The History is on the Wall
By Airman Caelynn Ferguson, 17th Training Wing Public Affairs
/ Published September 15, 2015
GOODFELLOW AIR FORCE BASE, Texas --
GOODFELLOW AIR FORCE BASE, Texas— Faces from the past look back at onlookers from a military mural in downtown San Angelo as the sun glares down and illuminates the past service members forever imprinted on the wall. One could almost hear the rumble of the planes suspended in the misty clouded background.
It’s heritage month for Goodfellow and the San Angelo community gave the perfect contribution to our heritage with a mural.
“Several people on the board agreed that it was time to do a military mural,” said Susan Morris, the leading woman on the town revitalization program and Historic Murals of San Angelo Project. “The town needed something to recognize the years of military that have played such a big part in San Angelo.”
Prior to the United States entering World War II, the Roosevelt administration had the idea that we needed to expand the military’s air power. They were going to produce more airplanes and pilots, which would mean they would need a place to train pilots somewhere with CAVU, a term used for Ceiling And Visibility Unlimited or a clear day, like West Texas with it’s clear skies and open land.
“The department announced they were going to build a flight training base somewhere in West Texas,” said John V. Garrett, the 17th Training Wing historian. “When the city father of San Angelo heard that they made an offer to the Army Air Corps at the time, if they’d build a base here they’d get 640 acres for a dollar a year and free utility connections.”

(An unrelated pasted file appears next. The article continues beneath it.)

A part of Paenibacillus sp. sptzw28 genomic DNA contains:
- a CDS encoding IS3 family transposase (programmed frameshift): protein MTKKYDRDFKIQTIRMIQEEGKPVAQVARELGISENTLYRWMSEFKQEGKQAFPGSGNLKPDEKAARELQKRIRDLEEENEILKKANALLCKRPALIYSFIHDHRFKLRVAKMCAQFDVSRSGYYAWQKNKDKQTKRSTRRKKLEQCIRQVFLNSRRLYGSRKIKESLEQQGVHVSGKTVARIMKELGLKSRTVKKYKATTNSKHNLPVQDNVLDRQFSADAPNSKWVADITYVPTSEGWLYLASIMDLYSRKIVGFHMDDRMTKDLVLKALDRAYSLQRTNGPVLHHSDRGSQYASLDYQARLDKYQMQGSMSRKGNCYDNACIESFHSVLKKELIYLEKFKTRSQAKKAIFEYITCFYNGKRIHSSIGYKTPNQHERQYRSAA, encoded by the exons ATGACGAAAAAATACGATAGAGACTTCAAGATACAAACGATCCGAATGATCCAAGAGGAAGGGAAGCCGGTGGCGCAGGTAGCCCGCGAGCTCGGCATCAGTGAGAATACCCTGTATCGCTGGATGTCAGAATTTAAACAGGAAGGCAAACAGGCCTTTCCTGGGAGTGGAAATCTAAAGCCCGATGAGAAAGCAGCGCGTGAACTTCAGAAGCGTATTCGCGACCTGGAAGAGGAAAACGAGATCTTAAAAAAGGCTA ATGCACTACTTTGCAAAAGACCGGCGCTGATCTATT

The mural depicts the beginnings of the Air Force in San Angelo with the San Angelo Army Air Field with historical aircraft and buildings, like the AT-11 Bomb Trainer and the Sante Fe Orient Depot with crowds of GI’s waiting for the train to San Angelo.
Cartoon figures like Bugs Bunny wear old leather aviator helmets and goggles. Even a cartoon sprite called Fifinella that served as the official mascot at that time for Women Airforce Service Pilots is painted under San Angelo Army Air Field.
“The mural depicts the three military posts in San Angelo beginning with Fort Concho, Goodfellow and the Bombardier School at Mathis Field,” said Garrett. “The mural also depicts the three missions, flying, intel, surveillance, and reconnaissance, and fire protection and some of the heroes of Goodfellow.”
The mural shows the past of Goodfellow, the beginning of the Air Force and beyond.
“I think what it shows is how much support there is for the base,” said Garrett. “The murals are an expression of it. These three murals really honor everyone who’s serving here.”